Spring opponent review: Wisconsin
With spring practices now wrapped up around the country, HuskerOnline.com will take a look at where each of Nebraska’s 12 opponents in 2018 currently stands coming out of spring ball and heading into the summer.
We continue today by taking a look at the Wisconsin Badgers, who are coming off a 13-1 season that was capped off with an Orange Bowl victory over Miami - their second consecutive New Year's Six bowl win.
The Badgers return a good chunk of that roster, and the Huskers must go to Madison this year - a place they have never won since joining the Big Ten.
HuskerOnline caught up with BadgerBlitz.com's John Veldhuis to get his thoughts and perspective on Wisconsin coming out of the spring.
This spring for Wisconsin is really about taking that next step as a program. They've dominated their peers in the division, and have won three bowl games in a row - Holiday (USC), Cotton (Western Michigan) and Orange (Miami).
Where they have come up short is winning the Big Ten title and beating Ohio State and Penn State when it matters.
Paul Chryst's 2018 squad is the best team Wisconsin brings back on paper in several years. They have everything in front of them to have a big season and will be a top 10 team when the polls come out in August.
Trips to Ann Arbor and State College will no doubt let us know what type of team they are though. They also play at Iowa, Northwestern and Purdue, so all five of their road games are against teams that went bowling in 2017. Nebraska travels to Madison on Oct. 6. The Badgers have a bye week before that to get ready for the Huskers.
The Badgers must replace five key starters from their 2017 team. On offense, tight end Troy Fumagalli was a fifth-round pick by the Denver Broncos, but other than that they return quarterback Alex Hornibrook, running back Jonathan Taylor, the entire offensive line and all of their key receivers.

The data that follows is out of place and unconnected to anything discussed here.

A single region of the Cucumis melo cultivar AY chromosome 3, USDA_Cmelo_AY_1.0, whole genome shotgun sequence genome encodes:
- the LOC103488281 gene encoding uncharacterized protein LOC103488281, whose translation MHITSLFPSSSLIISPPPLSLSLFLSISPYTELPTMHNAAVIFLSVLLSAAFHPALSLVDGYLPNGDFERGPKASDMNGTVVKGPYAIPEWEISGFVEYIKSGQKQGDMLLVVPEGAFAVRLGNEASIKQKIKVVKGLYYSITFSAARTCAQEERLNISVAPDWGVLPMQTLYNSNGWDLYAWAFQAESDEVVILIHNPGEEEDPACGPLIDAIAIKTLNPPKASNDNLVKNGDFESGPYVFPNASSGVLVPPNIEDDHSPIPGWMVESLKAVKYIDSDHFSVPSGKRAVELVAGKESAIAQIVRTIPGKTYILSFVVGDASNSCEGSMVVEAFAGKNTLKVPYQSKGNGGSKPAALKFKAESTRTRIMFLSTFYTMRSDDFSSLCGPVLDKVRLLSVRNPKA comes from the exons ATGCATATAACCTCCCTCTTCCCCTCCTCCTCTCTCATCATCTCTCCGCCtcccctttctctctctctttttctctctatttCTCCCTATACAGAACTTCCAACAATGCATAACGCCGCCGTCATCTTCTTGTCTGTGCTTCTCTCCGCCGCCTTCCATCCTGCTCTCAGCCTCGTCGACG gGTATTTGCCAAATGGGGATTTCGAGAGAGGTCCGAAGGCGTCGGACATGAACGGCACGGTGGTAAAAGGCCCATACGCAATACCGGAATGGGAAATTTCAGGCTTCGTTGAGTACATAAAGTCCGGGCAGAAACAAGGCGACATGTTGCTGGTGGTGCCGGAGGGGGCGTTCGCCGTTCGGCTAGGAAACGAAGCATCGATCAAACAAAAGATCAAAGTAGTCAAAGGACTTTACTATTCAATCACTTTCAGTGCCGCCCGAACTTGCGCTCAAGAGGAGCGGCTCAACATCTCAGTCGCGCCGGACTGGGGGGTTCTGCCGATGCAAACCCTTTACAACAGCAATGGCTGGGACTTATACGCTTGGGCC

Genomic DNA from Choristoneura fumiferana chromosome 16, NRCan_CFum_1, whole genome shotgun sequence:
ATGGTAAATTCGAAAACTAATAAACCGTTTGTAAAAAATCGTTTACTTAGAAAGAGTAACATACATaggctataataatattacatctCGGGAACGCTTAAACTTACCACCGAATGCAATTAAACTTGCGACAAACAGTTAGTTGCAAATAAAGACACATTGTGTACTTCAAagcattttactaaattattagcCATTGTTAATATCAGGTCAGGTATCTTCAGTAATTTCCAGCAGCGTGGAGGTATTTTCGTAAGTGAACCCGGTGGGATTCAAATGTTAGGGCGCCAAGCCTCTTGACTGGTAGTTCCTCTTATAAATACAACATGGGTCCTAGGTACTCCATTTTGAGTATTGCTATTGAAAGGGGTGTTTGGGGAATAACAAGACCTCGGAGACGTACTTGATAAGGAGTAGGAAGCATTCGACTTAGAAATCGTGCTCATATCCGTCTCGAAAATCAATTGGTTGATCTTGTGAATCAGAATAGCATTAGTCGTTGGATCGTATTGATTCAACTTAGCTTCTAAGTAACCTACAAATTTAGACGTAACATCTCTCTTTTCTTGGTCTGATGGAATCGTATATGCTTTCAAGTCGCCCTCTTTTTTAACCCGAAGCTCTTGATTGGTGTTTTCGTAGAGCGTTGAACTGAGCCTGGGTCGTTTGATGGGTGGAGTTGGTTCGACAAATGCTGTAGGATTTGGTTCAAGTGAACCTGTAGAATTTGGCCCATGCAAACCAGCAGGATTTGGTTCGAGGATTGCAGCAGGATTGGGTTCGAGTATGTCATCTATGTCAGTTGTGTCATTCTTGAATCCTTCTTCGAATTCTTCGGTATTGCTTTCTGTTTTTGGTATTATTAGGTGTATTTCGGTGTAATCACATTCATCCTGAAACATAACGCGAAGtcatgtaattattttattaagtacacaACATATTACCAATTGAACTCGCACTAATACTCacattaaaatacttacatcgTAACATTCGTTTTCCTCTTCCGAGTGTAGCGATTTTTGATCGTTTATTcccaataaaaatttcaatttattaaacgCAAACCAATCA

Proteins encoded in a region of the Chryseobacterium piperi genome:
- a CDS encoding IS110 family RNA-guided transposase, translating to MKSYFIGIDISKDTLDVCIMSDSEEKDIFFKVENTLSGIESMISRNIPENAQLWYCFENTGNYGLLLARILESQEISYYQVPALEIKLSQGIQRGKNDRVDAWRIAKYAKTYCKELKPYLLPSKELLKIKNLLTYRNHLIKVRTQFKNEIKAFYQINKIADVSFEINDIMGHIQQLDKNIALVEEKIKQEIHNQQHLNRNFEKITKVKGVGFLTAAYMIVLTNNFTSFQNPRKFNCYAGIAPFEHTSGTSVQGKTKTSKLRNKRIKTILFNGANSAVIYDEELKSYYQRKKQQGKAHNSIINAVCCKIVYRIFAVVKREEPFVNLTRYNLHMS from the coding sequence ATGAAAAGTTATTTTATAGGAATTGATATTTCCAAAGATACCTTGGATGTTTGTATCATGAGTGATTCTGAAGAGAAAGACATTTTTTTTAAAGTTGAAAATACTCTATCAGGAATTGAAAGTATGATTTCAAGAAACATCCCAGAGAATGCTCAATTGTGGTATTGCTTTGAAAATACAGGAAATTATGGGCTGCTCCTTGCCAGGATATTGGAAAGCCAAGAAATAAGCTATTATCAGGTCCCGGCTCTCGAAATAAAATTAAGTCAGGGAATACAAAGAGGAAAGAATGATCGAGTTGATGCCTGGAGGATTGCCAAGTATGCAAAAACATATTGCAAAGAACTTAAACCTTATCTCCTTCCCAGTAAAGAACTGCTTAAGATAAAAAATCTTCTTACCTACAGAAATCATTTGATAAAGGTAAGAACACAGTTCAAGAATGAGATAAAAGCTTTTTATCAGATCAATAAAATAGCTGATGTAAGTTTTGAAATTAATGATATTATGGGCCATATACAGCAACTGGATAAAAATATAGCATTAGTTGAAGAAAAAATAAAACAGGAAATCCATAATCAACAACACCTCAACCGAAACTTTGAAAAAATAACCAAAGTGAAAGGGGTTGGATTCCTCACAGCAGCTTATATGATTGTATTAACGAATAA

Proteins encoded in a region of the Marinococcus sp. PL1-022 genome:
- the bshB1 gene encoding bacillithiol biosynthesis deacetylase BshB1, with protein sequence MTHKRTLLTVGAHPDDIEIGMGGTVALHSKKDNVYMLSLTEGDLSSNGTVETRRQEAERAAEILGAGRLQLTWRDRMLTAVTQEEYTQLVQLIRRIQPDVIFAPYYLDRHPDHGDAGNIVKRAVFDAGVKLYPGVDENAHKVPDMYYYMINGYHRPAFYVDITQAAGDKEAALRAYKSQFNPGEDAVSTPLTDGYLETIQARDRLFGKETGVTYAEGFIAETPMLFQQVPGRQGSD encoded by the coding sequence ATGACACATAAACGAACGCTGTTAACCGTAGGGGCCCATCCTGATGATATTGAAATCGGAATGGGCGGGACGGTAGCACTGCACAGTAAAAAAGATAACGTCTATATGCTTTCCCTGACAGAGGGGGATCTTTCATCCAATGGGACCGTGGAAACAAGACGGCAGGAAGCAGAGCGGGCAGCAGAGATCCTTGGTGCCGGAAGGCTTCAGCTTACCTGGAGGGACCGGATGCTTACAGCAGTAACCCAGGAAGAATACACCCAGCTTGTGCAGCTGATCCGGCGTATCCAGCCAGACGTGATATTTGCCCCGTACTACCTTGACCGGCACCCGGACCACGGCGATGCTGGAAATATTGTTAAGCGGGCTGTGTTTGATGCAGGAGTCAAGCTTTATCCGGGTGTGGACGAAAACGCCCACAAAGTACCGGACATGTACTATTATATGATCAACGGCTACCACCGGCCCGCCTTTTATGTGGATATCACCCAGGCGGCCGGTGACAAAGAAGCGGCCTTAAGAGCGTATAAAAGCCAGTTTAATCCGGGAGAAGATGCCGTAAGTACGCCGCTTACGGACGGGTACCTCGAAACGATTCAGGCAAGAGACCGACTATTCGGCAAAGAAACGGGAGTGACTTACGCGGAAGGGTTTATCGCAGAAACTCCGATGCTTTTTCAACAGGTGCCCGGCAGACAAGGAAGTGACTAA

The bigger questions will be on defense, where they had four starters drafted off last year's team. The Badgers must replace cornerback Nick Nelson (fourth round), safety Natrell Jamerson (fifth round), linebacker Jack Cichy (sixth round) and defensive end Leon Jacobs (seventh round).
They still return a solid nucleus of players, but it remains to be seen if they have enough across the board to be as good as the last three years on defense. The Badgers have consistently reloaded on defense, and most expect them to still be one of the top units in the country in 2018.
Offensive star: RB Jonathan Taylor
There have been a lot of good running backs come through Wisconsin the last 25 years, but arguably none have been as impressive as Jonathan Taylor.
As a true freshman, the former four-star recruit racked up 1,847 yards rushing and 13 touchdowns. In comparison, future NFL Hall-of-Famer Adrian Peterson rushed for 1,925 yards at Oklahoma his freshman year, and Hershel Walker ran for 1,812 yards his freshman year at Georgia.
Taylor has a chance to be one of the all-time greats if he stays healthy the next two years. Nebraska fans remember him well, as he carved the Huskers up for 249 yards on 25 carries in Memorial Stadium with Scott Frost's 1997 national championship team watching on the on the sidelines.
There's no question Taylor is an early favorite to be in New York this December for the Heisman Trophy ceremony, and an early front-runner for Big Ten player of the year.
Defensive star: LB T.J. Edwards
Wisconsin had four players off their defense drafted in 2017, and linebacker T.J. Edwards easily could've been No. 5.
Edwards returns to Madison for his senior season after being named as a first-team All-American in 2017. As a junior, the 6-foot-1, 244 pound Edwards recorded 75 tackles, 11 tackles for loss, two sacks, four interceptions and 11 pass break-ups. He's started 39 career games over the last three years and has 254 tackles in his career, including 26 TFL's, five sacks, seven interceptions and 20 pass break-ups.